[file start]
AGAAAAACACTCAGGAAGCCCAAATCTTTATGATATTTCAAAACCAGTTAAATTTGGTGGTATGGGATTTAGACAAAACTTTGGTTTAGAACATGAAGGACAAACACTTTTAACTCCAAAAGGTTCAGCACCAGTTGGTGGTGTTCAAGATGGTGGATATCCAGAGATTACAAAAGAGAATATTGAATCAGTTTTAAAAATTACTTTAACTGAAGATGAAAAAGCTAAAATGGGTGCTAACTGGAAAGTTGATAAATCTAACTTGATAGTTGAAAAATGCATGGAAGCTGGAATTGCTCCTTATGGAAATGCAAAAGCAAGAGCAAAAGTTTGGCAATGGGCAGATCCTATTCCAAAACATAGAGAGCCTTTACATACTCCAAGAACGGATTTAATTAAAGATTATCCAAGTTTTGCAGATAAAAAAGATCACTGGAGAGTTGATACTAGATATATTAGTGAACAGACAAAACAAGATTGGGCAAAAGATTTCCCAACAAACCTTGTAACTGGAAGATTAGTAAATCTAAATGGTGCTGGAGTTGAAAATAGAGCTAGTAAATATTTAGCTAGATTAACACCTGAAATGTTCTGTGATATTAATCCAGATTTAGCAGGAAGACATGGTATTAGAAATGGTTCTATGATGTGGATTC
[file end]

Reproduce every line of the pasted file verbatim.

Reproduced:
AGAAAAACACTCAGGAAGCCCAAATCTTTATGATATTTCAAAACCAGTTAAATTTGGTGGTATGGGATTTAGACAAAACTTTGGTTTAGAACATGAAGGACAAACACTTTTAACTCCAAAAGGTTCAGCACCAGTTGGTGGTGTTCAAGATGGTGGATATCCAGAGATTACAAAAGAGAATATTGAATCAGTTTTAAAAATTACTTTAACTGAAGATGAAAAAGCTAAAATGGGTGCTAACTGGAAAGTTGATAAATCTAACTTGATAGTTGAAAAATGCATGGAAGCTGGAATTGCTCCTTATGGAAATGCAAAAGCAAGAGCAAAAGTTTGGCAATGGGCAGATCCTATTCCAAAACATAGAGAGCCTTTACATACTCCAAGAACGGATTTAATTAAAGATTATCCAAGTTTTGCAGATAAAAAAGATCACTGGAGAGTTGATACTAGATATATTAGTGAACAGACAAAACAAGATTGGGCAAAAGATTTCCCAACAAACCTTGTAACTGGAAGATTAGTAAATCTAAATGGTGCTGGAGTTGAAAATAGAGCTAGTAAATATTTAGCTAGATTAACACCTGAAATGTTCTGTGATATTAATCCAGATTTAGCAGGAAGACATGGTATTAGAAATGGTTCTATGATGTGGATTC